Throughout the story, Derice holds fast to his purpose; his and Sanka’s positive attitude carry the team until Yul and Junior develop their own as the four plus coach become a cohesive team. The story develops, they overcome adversity and though they don’t win a medal, they show themselves to be worthy competitors in a sport that is not the first one a person would think of when considering the tropical island of Jamaica.
(And just as a sideline; I detest book – and movie – reports.)
It’s a fun Disney movie with personal growth and a strong moral to the story, and I very much enjoy watching it, over and over again. There are some phenomenal moments in there, such as when Junior explains to Sanka why Yul’s dream of living in a palace isn’t a foolish one.
Unfortunately, it’s wrong.
One of my personality quirks is that I research whatever interests me – I want the story. That’s how I learned about the XB-70 Valkyrie and how the one in the Air Force Museum in Daytona is the only one left (there had been two, but one was lost during a publicity photo shoot for GE) and that the Valkyrie was eventually replaced by the Blackbird, which was in development at roughly the same time. That’s how I learned that the 1969 Dodge Charger Daytona (specifically, the number 88 test mule which is now on display at the Talledega Raceway Museum) was the first car ever to break the 200-mph speed barrier in March 24. 1970. There’s a great story about how Buddy Baker, the driver, had been putting duct tape on the car throughout the day as adjustments were made to transmission, suspension and engine. The last run of the day, after a 200.096 mph lap, the crew pulled off all the tape; on laps 33, 34 and 35 of that next run, the car clocked three consecutive times over 200 mph, one of which was a record-setting 200.448. After the run, Buddy ceremoniously retrieved his roll of duct tape from the car and threw it in the trash. And I’ve added other facts, tales, stories, remembrances to my collection whenever my interest is piqued.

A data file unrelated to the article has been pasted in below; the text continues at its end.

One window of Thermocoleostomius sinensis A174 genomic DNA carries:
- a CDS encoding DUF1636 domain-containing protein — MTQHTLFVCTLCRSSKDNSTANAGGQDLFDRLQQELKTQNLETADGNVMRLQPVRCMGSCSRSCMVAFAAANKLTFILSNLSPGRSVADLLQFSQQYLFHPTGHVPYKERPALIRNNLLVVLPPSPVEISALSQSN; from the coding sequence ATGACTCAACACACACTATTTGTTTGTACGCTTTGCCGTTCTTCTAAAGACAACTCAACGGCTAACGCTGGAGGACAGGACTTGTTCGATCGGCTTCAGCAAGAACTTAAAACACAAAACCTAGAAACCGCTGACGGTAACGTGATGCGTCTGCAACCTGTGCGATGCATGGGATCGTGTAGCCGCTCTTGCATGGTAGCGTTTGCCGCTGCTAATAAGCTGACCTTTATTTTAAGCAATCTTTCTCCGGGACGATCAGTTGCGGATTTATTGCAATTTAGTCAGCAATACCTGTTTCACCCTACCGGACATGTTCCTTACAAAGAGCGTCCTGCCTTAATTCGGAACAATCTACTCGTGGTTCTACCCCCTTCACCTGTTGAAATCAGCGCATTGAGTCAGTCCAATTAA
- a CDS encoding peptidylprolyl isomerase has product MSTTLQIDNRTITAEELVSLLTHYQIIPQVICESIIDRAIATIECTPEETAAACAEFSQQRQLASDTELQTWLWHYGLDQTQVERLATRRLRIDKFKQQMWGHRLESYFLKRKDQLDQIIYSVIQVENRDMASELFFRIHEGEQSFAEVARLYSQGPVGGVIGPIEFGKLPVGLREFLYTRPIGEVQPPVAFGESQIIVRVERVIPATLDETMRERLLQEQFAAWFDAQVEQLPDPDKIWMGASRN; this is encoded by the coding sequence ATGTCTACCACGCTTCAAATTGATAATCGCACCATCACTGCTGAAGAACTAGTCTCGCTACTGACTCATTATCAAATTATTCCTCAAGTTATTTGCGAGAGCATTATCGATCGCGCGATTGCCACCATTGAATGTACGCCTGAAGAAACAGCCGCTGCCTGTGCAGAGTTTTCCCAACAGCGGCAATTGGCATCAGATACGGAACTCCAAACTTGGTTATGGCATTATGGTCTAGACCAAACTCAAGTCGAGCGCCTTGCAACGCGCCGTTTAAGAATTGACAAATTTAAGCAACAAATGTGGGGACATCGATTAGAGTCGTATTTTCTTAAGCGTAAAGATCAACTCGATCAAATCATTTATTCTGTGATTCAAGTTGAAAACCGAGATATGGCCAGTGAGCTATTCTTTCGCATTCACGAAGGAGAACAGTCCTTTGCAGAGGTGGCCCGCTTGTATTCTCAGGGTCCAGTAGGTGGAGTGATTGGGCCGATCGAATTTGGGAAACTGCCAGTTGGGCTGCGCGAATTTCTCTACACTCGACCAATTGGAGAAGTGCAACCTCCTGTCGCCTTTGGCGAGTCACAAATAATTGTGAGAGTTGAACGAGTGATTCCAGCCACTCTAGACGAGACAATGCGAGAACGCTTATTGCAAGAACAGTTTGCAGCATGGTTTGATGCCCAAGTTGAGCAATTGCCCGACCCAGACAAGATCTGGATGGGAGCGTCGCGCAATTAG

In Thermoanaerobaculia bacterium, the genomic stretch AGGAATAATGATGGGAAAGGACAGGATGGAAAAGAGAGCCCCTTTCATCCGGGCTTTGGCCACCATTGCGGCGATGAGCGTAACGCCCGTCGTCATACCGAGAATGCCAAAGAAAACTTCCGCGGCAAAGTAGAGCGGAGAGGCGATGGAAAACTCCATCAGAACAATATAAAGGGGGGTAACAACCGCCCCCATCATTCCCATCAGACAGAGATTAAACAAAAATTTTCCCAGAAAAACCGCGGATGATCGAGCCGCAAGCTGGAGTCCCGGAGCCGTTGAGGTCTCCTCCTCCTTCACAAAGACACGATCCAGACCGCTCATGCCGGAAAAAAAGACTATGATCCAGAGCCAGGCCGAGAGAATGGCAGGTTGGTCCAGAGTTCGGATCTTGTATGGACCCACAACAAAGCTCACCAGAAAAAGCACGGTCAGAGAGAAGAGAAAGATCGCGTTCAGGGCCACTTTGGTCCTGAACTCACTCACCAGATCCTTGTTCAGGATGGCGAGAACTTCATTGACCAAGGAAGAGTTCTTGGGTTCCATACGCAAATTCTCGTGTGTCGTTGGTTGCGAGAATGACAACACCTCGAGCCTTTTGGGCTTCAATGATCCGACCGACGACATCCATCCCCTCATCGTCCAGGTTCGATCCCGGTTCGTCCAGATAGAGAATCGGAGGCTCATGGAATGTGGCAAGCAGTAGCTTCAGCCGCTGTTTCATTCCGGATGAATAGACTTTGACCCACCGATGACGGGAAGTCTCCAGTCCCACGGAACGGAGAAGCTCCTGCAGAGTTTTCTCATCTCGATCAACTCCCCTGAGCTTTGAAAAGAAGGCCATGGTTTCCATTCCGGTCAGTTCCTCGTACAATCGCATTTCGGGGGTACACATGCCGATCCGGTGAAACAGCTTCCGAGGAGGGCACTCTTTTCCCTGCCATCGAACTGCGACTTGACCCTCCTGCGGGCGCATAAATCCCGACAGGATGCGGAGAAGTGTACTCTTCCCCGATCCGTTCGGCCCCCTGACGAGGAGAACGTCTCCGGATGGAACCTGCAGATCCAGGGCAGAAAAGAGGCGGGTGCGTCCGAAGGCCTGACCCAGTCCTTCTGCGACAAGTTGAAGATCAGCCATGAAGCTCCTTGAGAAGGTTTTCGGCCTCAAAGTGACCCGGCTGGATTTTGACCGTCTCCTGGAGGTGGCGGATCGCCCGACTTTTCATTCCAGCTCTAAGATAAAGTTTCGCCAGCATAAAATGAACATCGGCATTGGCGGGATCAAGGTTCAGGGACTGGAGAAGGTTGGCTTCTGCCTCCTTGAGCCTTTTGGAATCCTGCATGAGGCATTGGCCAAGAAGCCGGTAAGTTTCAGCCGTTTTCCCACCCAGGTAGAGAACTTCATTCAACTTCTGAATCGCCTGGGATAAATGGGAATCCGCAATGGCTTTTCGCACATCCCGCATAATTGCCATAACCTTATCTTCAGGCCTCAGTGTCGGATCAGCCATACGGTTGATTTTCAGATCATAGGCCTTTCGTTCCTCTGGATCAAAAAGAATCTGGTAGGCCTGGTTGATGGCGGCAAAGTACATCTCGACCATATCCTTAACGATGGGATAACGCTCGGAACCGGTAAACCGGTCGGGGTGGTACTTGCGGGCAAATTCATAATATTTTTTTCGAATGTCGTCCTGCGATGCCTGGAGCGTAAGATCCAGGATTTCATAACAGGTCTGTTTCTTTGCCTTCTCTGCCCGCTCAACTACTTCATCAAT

The true story of the first Jamaican bobsled team is of a challenge by an American named George Fitch (portrayed in the film by John Candy’s Irv Blitzer, which is where the movie is worst wrong; Fitch was not nor had ever been a drunk disgraced Olympic bobsledder). While stationed in Kingston, Jamaica, as the American embassy’s Commercial Attache, George developed a friendship with Ken Barnes, father of former Liverpool soccer star John Barnes. Fitch was transferred to Paris, but returned to Kingston for a friend’s wedding; Barnes bragged then about how well Jamaica was going to do at the next summer’s Olympics in Seoul. “But what about the Winter Olympics?” Fitch said. “You got great athletes and a great athlete should be able to do any sport.” Now, the pushcart derby did provide the inspiration for the new sport to be bobsledding, but Fitch couldn’t get any of the currently-training athletes interested, nor anyone in the sports clubs – they knew how dangerous bobsledding was and didn’t want to get injured.